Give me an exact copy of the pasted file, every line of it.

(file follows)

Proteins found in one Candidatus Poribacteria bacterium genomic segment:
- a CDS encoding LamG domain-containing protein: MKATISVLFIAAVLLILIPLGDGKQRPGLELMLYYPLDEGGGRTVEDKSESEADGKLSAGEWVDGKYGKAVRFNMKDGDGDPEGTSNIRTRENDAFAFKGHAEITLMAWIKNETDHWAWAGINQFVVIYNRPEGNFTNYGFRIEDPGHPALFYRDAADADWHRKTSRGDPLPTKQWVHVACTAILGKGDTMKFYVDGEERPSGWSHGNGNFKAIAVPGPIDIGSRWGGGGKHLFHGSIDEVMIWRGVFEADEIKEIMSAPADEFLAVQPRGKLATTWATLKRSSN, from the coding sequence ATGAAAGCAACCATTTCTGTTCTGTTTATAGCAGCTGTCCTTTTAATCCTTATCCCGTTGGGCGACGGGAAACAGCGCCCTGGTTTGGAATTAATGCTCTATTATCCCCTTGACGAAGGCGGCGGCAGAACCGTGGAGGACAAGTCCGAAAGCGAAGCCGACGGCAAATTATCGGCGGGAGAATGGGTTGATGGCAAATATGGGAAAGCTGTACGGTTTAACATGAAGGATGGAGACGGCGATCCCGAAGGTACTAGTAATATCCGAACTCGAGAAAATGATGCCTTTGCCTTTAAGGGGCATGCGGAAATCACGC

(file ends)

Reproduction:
Proteins found in one Candidatus Poribacteria bacterium genomic segment:
- a CDS encoding LamG domain-containing protein: MKATISVLFIAAVLLILIPLGDGKQRPGLELMLYYPLDEGGGRTVEDKSESEADGKLSAGEWVDGKYGKAVRFNMKDGDGDPEGTSNIRTRENDAFAFKGHAEITLMAWIKNETDHWAWAGINQFVVIYNRPEGNFTNYGFRIEDPGHPALFYRDAADADWHRKTSRGDPLPTKQWVHVACTAILGKGDTMKFYVDGEERPSGWSHGNGNFKAIAVPGPIDIGSRWGGGGKHLFHGSIDEVMIWRGVFEADEIKEIMSAPADEFLAVQPRGKLATTWATLKRSSN, from the coding sequence ATGAAAGCAACCATTTCTGTTCTGTTTATAGCAGCTGTCCTTTTAATCCTTATCCCGTTGGGCGACGGGAAACAGCGCCCTGGTTTGGAATTAATGCTCTATTATCCCCTTGACGAAGGCGGCGGCAGAACCGTGGAGGACAAGTCCGAAAGCGAAGCCGACGGCAAATTATCGGCGGGAGAATGGGTTGATGGCAAATATGGGAAAGCTGTACGGTTTAACATGAAGGATGGAGACGGCGATCCCGAAGGTACTAGTAATATCCGAACTCGAGAAAATGATGCCTTTGCCTTTAAGGGGCATGCGGAAATCACGC